The Iguana FAQ

What is the most distinct feature of Iguana?

Iguana natively supports data-dependent grammars. This means the the user can use the powerful features of data-dependent grammars to define parsers that support context-sensitive constructs, without needing to manually write a parser.

What is the difference between Iguana and ANTLR 4?

ANTLR 4 supports all context-free grammars except the ones with indirect/hidden left recursion, and has worst case O(n4) runtime. Iguana, on the other hand, supports all context-free grammars and is worst-case O(n3) on context-free grammars. For parsing real programming languages, though, these limitations of ANTLR do not matter. In fact, ANTLR is much much faster on real grammars compared to Iguana.

Iguana is a general parser: it supports all context-free grammars and delivers all parse trees in a compact form (SPPF). Iguana supports explicit disambiguation rules, which can be partially applied. ANTLR, on the other hand, will deliver at most one parse tree. This means that it resolves ambiguities while parsing, in favor of the first alternative. Iguana also provides full support for data-dependent grammars, while ANLTR supports only few data dependency features, e.g., semantic predicates, to enable expression of context-sensitive constructs. Therefore, it is fair to conclude that the internal machinery of Iguana is more heavyweight than ANTLR. Moreover, ANTLR is a mature open source tool, while Iguana is still mostly a research platform. We expect to reduce the gap between Iguana and ANTLR's performance in the future, but most likely, Iguana will never be as fast as ANTLR, although it can be more expressive in some tasks.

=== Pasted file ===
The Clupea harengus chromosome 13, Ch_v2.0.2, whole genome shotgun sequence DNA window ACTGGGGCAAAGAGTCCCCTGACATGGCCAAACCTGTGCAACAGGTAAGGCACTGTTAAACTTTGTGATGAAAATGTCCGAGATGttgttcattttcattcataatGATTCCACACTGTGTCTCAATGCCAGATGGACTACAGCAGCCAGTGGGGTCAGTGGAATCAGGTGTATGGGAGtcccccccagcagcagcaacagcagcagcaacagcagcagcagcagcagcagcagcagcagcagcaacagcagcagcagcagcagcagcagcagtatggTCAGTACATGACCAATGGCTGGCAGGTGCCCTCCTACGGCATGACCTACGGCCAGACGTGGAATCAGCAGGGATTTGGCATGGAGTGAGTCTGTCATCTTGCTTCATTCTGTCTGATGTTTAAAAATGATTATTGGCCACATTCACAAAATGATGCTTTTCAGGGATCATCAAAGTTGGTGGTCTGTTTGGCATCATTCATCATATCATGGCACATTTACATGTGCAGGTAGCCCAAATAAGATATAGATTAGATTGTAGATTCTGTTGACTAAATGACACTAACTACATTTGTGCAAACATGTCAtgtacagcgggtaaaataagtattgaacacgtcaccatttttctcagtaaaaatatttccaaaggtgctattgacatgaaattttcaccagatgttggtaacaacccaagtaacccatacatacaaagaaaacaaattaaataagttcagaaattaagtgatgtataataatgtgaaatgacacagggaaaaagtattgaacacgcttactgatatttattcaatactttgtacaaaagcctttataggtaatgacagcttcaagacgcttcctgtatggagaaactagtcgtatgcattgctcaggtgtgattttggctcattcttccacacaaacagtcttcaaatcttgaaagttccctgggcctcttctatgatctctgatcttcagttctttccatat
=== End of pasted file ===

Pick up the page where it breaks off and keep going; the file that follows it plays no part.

What is the difference between data-dependent grammars and parser combinators?

Data-dependent grammars is a formalism that unifies many ideas about directing parsing actions based on data of a previous parse. These ideas come from parser combinators, attribute grammars, attribute directed parsing, to name a few. Therefore, it is not surprising to see similarities between data-dependent grammars and other parsing systems.

In particular, monadic parser combinators allow threading of values through sequence combinators. These features has been used in parsing network protocols and indentation-sensitive languages. As parser combinators are ordinary functions, the user has a lot of freedom to write parsers. In contrast data-dependent grammars still have a flavor of a grammar and give more control for syntax definition.

Finally, traditional parser combinators do not support left-recursive rules and can have worst-case exponential runtime. We also have a general parser combinator library, Meerkat, that supports left-recursive rules and provides a cubic runtime guarantee. Using the Meerkat library, one can express data-dependency, directly in Scala.

How much is the cost of data dependency in practice?

Nothing comes for free! There is always an overhead of using data-dependency while parsing, but our results (Onward'15 and PEPM'16) show that the overhead is negligible when parsing real programming languages.

Note that using data dependency can potentially break the cubic bound of GLL parsing, the underlying parsing technique of Iguana. Data dependency can also lead to non-termination. These concerns are mostly theoretical and do not happen in grammars of programming languages.